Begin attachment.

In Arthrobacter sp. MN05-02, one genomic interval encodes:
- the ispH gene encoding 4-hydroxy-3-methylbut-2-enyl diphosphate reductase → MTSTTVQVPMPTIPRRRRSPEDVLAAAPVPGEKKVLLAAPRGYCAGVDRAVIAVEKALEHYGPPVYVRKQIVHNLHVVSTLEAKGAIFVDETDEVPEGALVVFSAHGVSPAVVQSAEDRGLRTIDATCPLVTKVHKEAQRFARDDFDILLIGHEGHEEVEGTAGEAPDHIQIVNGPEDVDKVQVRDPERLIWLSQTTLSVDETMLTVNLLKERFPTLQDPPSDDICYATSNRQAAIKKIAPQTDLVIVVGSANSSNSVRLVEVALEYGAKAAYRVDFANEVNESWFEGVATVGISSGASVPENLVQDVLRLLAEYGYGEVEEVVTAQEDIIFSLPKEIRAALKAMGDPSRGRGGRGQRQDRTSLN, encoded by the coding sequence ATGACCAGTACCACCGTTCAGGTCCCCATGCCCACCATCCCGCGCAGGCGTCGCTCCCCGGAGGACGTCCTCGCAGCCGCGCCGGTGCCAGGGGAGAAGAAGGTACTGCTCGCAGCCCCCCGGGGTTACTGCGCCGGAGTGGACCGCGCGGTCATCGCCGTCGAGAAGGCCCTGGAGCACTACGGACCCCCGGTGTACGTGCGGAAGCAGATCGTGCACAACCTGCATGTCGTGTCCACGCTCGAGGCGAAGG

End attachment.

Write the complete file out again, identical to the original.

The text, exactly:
In Arthrobacter sp. MN05-02, one genomic interval encodes:
- the ispH gene encoding 4-hydroxy-3-methylbut-2-enyl diphosphate reductase → MTSTTVQVPMPTIPRRRRSPEDVLAAAPVPGEKKVLLAAPRGYCAGVDRAVIAVEKALEHYGPPVYVRKQIVHNLHVVSTLEAKGAIFVDETDEVPEGALVVFSAHGVSPAVVQSAEDRGLRTIDATCPLVTKVHKEAQRFARDDFDILLIGHEGHEEVEGTAGEAPDHIQIVNGPEDVDKVQVRDPERLIWLSQTTLSVDETMLTVNLLKERFPTLQDPPSDDICYATSNRQAAIKKIAPQTDLVIVVGSANSSNSVRLVEVALEYGAKAAYRVDFANEVNESWFEGVATVGISSGASVPENLVQDVLRLLAEYGYGEVEEVVTAQEDIIFSLPKEIRAALKAMGDPSRGRGGRGQRQDRTSLN, encoded by the coding sequence ATGACCAGTACCACCGTTCAGGTCCCCATGCCCACCATCCCGCGCAGGCGTCGCTCCCCGGAGGACGTCCTCGCAGCCGCGCCGGTGCCAGGGGAGAAGAAGGTACTGCTCGCAGCCCCCCGGGGTTACTGCGCCGGAGTGGACCGCGCGGTCATCGCCGTCGAGAAGGCCCTGGAGCACTACGGACCCCCGGTGTACGTGCGGAAGCAGATCGTGCACAACCTGCATGTCGTGTCCACGCTCGAGGCGAAGG